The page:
WE think the Foreign Affairs department’s statement about the new official map of China was too mild. The DFA gently called it “unreasonably expansive” because it includes areas of the Philippines as part of Chinese territory.
We would have called it “China’s cartographic invasion” of the Philippines. But then, of course, the DFA must always be diplomatic and not sound warlike.
“We reiterate that such a publication only shows China’s unreasonably expansive claim that is clearly contrary to international law and United Nations Convention on the Law of the Sea,” DFA spokesman Charles Jose said in the DFA statement.
The new official map of China marks a huge area of the West Philippine Sea (South China Sea) as part of Chinese jurisdiction, encroaching on the territories of its neighbors– the Philippines, Vietnam, Malaysia, Brunei and Taiwan.
“It is precisely such ambitious expansionism that is causing the tensions in the South China Sea,” Jose said.
China claims 90 percent of the West Philippine Sea, a major shipping route and home to groups of islands, rocks, reefs and cays. Beijing says its claim over the resource-rich waters is indisputable.
China has snubbed the Philippine arbitral claim in the West Philippine Sea. It has been building there concrete structures, including airstrips, on Philippine reefs and occupying and preventing Filipinos from fishing and staying in our shoals.
Prof. Harry Roque calls it as it is
Last Sunday, at the 5th Annual Meeting of the Japan Society of International Law at the Chuo University Law School in Tokyo, University of the Philippines professor Harry L. Roque Jr. correctly said China’s refusal to participate in the arbitration and its unilateral acts in building artificial islands in the disputed maritime area of the Spratlys constitute a “serious breach of the UN Convention on the Law of the Sea (Unclos), since as a party to the Convention, China agreed to refer all matters involving interpretation and application of the Unclos to the compulsory and binding dispute settlement procedure of the Convention.”
Roque is the Director of the UP Law Center’s Institute of international Legal Studies. He told the participants in the conference in Tokyo that the international community took a very long time to agree on the provisions of Unclos because all countries of the world wanted the Convention to be the “Constitution for the seas.”
Roque said, “By prohibiting reservations and by adopting all provisions on the basis of consensus, it was the intention of the world community to do away with the use of force and unilateral acts in the resolution of all disputes arising from maritime territory.”
Recently Judge Xue Hanquin, the Chinese judge in the International Court of Justice, expressed the view that states–like China– that had made declarations when they ratified the Unclos are deemed to have opted out of the dispute settlement procedure of the Convention.
Roque debunked that view. He noted that China’s subsequent reservations only as to specific subject matters from the jurisdiction of the Unclos dispute settlement procedures prove that China agreed to be bound by the procedures. “This means that China is under a very clear obligation to participate in the proceedings, if only to dispute the jurisdiction of the tribunal,” Roque said.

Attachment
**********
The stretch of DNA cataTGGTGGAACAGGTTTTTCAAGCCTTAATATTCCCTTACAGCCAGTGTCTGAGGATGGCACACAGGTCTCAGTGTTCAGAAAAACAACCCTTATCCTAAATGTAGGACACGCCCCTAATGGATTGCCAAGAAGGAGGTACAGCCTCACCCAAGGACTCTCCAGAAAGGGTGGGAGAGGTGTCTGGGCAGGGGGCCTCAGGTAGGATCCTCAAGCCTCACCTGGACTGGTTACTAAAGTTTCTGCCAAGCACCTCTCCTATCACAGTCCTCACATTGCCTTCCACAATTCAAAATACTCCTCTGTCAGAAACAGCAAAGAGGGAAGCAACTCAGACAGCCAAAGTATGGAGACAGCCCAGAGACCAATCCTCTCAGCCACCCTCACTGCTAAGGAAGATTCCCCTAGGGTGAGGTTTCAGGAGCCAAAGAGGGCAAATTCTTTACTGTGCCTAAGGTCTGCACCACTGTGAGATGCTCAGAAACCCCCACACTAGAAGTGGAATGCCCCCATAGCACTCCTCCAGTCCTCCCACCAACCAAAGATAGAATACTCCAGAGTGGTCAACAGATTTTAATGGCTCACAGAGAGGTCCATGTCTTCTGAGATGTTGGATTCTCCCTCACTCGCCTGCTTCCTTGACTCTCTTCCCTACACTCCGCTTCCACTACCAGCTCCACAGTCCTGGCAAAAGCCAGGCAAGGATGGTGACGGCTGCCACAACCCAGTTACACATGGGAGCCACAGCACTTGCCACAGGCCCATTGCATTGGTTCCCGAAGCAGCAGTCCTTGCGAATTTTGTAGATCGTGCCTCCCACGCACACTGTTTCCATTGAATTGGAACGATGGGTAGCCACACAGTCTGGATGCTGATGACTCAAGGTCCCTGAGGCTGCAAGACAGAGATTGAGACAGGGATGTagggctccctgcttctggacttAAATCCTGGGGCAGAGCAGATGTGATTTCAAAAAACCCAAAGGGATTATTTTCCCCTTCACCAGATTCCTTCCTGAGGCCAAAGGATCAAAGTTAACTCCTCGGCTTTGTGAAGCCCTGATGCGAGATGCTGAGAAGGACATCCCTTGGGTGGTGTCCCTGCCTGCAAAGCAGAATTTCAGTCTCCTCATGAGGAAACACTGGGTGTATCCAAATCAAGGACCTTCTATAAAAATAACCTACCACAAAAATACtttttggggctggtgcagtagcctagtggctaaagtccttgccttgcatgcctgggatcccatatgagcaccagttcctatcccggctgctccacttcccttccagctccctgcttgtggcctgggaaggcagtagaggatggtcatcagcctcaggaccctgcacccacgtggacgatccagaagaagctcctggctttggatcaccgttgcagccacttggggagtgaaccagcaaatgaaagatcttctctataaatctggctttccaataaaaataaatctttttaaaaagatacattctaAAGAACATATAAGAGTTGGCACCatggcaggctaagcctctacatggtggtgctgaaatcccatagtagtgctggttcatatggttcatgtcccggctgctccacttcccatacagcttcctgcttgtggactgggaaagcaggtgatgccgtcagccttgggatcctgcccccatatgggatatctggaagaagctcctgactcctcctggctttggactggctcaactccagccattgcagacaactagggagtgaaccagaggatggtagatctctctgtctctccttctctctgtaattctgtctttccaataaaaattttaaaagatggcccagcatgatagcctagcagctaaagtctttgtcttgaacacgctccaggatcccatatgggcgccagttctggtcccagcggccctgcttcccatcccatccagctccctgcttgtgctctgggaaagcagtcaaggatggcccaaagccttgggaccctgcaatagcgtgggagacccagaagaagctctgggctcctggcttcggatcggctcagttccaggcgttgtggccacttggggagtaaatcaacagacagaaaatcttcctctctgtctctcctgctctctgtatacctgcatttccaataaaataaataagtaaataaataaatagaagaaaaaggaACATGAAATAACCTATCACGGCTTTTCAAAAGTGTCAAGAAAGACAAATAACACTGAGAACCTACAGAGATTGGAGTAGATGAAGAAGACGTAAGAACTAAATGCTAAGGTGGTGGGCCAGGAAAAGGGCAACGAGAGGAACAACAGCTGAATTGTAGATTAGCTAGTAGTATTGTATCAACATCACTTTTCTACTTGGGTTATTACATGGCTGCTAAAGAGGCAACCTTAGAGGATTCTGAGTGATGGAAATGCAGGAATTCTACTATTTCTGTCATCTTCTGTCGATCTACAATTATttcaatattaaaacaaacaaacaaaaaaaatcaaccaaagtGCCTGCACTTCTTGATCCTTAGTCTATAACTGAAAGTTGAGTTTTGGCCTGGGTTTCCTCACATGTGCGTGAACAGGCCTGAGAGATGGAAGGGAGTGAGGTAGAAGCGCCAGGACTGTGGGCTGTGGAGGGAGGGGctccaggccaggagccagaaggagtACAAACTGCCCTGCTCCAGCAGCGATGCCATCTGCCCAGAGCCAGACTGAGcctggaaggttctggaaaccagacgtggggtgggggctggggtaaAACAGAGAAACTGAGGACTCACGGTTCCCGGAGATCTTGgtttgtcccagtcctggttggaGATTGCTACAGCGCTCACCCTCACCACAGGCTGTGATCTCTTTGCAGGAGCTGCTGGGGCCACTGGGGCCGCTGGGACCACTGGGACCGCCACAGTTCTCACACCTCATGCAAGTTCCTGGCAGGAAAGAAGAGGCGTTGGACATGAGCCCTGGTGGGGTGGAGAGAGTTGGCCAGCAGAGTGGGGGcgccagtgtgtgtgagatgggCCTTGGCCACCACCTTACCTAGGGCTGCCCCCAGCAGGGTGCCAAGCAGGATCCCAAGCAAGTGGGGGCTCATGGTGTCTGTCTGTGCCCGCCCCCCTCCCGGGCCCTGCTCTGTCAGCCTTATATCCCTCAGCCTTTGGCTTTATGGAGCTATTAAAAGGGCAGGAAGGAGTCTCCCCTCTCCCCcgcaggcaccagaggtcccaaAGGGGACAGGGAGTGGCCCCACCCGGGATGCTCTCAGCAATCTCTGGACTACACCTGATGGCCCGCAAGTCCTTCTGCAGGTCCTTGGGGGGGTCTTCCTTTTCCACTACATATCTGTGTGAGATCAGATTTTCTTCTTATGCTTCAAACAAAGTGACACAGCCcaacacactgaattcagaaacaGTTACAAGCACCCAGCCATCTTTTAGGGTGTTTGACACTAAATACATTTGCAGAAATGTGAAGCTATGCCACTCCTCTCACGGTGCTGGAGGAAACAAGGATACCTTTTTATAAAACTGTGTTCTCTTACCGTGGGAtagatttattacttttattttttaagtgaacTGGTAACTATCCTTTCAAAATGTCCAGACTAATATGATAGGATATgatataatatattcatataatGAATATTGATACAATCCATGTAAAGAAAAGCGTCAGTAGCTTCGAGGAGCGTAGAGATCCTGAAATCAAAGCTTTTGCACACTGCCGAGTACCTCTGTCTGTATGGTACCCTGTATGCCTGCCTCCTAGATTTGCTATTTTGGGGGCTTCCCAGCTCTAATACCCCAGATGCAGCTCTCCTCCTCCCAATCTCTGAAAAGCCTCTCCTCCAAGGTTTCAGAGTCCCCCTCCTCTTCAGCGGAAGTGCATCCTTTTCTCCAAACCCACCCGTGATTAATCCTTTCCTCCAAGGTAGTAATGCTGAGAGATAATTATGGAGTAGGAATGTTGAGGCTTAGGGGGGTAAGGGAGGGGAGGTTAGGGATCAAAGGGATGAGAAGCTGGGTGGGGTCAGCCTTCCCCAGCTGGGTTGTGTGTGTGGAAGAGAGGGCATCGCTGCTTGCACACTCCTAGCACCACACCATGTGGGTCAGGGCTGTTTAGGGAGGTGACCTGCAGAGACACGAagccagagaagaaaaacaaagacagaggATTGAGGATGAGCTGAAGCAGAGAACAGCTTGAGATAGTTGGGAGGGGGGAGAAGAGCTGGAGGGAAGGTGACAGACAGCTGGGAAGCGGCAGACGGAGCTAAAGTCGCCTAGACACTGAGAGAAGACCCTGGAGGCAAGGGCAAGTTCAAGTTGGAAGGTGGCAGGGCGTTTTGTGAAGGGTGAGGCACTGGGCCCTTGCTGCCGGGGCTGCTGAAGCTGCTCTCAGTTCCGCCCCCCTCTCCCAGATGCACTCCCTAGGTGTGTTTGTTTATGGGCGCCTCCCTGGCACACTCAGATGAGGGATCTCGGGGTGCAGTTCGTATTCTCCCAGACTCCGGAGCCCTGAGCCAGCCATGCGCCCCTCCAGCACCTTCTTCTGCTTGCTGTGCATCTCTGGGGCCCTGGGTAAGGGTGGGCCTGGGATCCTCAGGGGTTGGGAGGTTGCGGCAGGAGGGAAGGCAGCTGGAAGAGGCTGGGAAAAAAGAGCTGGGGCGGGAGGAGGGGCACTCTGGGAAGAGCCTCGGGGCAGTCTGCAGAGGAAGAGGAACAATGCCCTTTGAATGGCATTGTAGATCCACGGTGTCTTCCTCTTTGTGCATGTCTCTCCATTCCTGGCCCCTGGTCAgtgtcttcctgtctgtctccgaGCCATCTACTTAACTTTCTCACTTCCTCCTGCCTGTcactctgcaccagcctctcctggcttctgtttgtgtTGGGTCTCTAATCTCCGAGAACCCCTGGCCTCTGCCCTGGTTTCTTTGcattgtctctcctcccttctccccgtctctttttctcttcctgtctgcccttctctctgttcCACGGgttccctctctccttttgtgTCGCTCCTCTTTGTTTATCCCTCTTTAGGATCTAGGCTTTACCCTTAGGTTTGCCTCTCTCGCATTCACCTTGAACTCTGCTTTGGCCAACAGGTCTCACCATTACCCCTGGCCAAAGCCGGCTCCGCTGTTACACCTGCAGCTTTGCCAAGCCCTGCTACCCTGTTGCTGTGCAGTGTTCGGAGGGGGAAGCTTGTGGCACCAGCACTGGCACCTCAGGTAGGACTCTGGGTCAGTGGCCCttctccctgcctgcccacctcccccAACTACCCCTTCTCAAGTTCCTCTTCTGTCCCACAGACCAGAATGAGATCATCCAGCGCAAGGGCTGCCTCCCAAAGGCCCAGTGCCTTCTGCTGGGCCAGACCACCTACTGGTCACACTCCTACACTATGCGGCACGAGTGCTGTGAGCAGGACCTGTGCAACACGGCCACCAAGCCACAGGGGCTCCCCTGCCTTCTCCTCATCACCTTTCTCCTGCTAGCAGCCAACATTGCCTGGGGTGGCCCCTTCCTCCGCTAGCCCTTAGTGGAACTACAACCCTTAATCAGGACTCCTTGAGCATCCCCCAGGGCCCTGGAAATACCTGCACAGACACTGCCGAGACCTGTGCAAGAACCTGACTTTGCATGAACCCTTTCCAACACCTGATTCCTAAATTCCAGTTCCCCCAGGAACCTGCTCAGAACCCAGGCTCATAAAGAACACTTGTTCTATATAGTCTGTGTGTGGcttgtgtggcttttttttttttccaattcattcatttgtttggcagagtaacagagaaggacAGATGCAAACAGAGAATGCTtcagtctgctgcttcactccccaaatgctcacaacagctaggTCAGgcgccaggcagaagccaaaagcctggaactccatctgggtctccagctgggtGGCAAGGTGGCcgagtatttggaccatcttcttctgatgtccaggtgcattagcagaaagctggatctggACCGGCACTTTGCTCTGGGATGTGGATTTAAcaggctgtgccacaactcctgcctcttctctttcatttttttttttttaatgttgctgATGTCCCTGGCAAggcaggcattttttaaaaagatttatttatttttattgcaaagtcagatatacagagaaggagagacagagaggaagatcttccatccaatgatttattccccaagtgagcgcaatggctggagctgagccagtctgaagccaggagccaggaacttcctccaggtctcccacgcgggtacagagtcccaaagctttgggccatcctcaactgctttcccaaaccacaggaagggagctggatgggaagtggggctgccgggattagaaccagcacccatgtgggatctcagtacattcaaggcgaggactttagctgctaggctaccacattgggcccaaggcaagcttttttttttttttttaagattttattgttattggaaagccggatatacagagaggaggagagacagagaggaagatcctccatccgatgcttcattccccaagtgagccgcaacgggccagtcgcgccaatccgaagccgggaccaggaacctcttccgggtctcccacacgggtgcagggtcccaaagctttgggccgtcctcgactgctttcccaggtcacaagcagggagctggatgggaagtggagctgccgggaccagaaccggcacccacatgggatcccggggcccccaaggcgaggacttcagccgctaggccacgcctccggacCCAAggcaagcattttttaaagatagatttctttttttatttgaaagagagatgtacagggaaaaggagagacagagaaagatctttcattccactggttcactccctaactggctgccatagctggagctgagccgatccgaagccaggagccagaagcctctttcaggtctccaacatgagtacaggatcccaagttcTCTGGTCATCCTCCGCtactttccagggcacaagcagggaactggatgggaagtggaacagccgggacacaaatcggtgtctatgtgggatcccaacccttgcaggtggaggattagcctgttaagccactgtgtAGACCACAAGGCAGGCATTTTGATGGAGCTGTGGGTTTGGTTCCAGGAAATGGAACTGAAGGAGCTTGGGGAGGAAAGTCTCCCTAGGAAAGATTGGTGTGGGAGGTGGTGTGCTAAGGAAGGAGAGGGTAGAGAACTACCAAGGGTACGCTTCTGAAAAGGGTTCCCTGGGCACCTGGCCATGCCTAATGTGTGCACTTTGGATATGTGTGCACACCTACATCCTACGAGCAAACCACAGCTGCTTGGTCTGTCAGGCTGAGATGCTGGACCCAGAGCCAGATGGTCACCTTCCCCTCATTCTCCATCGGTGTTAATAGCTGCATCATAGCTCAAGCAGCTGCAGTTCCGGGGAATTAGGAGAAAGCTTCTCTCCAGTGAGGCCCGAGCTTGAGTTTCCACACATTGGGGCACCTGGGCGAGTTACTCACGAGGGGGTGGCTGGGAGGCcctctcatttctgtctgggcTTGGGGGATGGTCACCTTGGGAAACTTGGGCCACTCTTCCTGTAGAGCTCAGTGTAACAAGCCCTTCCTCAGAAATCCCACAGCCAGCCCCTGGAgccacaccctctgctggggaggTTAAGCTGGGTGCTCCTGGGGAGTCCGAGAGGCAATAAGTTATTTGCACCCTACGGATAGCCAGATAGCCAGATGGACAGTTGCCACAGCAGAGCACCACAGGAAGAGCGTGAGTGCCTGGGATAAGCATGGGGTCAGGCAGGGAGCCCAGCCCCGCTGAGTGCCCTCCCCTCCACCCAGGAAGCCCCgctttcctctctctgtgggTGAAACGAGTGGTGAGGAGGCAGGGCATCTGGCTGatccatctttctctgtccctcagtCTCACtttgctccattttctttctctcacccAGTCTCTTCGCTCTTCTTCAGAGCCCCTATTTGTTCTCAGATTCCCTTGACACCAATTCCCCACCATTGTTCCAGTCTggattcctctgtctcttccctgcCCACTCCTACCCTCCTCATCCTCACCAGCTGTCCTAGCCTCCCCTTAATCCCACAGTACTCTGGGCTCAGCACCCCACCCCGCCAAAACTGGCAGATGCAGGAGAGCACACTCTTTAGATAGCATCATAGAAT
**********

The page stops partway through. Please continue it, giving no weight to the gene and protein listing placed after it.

He expressed the international community’s concern over China’s recent resort to the use of force in bolstering its claim to the disputed territories.
China has been building artificial islands on Johnson South Reef and expanding its artificial island on Fiery Cross reef, and deploying its naval forces to ward off any opposition.
“These constructions are happening in the face of China’s snub of the arbitral proceedings which precisely impugns China’s legal rights to do so. Clearly, China’s conduct is not only illegal as prohibited use of force, but is also contemptuous of the proceedings,” Roque said.
The Philippines is petitioning the International Tribunal on the Law of the Sea to declare that China’s nine-dash line marking of its claim is illegal since it is not sanctioned by the Unclos. The Philippine claim also asked the Hague-based arbitral tribunal that four “low-water elevations,” so-called because they are only visible during low tide, and where China has built artificial islands, be declared as part of the continental shelf of the Philippines, and that the waters outside of the 12 nautical miles of Panatag shoal be declared as part of the Philippine exclusive economic zone.
Roque rebutted China’s claim that the waters within the nine-dash lines are generated by land territory and hence, the controversy cannot be resolved under the Unclos. “Clearly, the three specific prayers of the Philippines involve interpretation and application of specific provisions of Unclos relating to internal waters, territorial sea, exclusive economic zones, islands and low tide elevations. While the Spratlys dispute without a doubt also involves land territories, these are not the subjects of the Philippine claim, Roque said.
May the leaders of the People’s Republic of China decide to abide by the rule of international law.